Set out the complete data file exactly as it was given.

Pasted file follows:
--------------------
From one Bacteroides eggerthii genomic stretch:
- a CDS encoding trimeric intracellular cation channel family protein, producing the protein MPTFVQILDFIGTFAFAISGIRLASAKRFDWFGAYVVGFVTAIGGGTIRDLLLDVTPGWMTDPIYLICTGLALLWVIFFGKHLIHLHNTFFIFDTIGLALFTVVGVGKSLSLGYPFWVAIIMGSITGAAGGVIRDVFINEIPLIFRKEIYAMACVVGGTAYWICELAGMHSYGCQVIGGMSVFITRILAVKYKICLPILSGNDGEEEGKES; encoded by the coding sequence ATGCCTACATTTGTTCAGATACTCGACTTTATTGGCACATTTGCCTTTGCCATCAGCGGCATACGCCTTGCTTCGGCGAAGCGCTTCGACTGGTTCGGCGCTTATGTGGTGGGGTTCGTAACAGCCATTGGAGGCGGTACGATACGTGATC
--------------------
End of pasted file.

From one Bacteroides eggerthii genomic stretch:
- a CDS encoding trimeric intracellular cation channel family protein, producing the protein MPTFVQILDFIGTFAFAISGIRLASAKRFDWFGAYVVGFVTAIGGGTIRDLLLDVTPGWMTDPIYLICTGLALLWVIFFGKHLIHLHNTFFIFDTIGLALFTVVGVGKSLSLGYPFWVAIIMGSITGAAGGVIRDVFINEIPLIFRKEIYAMACVVGGTAYWICELAGMHSYGCQVIGGMSVFITRILAVKYKICLPILSGNDGEEEGKES; encoded by the coding sequence ATGCCTACATTTGTTCAGATACTCGACTTTATTGGCACATTTGCCTTTGCCATCAGCGGCATACGCCTTGCTTCGGCGAAGCGCTTCGACTGGTTCGGCGCTTATGTGGTGGGGTTCGTAACAGCCATTGGAGGCGGTACGATACGTGATC